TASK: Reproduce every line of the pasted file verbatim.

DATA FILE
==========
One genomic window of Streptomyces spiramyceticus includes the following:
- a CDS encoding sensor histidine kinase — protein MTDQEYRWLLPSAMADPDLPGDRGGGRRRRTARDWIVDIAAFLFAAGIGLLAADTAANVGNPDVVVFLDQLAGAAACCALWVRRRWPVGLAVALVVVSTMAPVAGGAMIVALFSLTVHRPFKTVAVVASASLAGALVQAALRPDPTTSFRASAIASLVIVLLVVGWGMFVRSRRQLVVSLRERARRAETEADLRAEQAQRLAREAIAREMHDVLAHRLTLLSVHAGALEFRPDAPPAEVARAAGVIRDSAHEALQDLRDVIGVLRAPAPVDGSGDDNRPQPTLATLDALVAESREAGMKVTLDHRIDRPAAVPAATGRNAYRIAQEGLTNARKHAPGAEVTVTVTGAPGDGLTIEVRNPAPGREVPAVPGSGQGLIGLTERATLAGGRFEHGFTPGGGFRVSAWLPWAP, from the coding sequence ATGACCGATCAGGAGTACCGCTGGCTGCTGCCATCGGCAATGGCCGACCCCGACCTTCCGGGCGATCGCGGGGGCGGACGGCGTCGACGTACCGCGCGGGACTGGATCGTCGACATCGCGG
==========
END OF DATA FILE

One genomic window of Streptomyces spiramyceticus includes the following:
- a CDS encoding sensor histidine kinase — protein MTDQEYRWLLPSAMADPDLPGDRGGGRRRRTARDWIVDIAAFLFAAGIGLLAADTAANVGNPDVVVFLDQLAGAAACCALWVRRRWPVGLAVALVVVSTMAPVAGGAMIVALFSLTVHRPFKTVAVVASASLAGALVQAALRPDPTTSFRASAIASLVIVLLVVGWGMFVRSRRQLVVSLRERARRAETEADLRAEQAQRLAREAIAREMHDVLAHRLTLLSVHAGALEFRPDAPPAEVARAAGVIRDSAHEALQDLRDVIGVLRAPAPVDGSGDDNRPQPTLATLDALVAESREAGMKVTLDHRIDRPAAVPAATGRNAYRIAQEGLTNARKHAPGAEVTVTVTGAPGDGLTIEVRNPAPGREVPAVPGSGQGLIGLTERATLAGGRFEHGFTPGGGFRVSAWLPWAP, from the coding sequence ATGACCGATCAGGAGTACCGCTGGCTGCTGCCATCGGCAATGGCCGACCCCGACCTTCCGGGCGATCGCGGGGGCGGACGGCGTCGACGTACCGCGCGGGACTGGATCGTCGACATCGCGG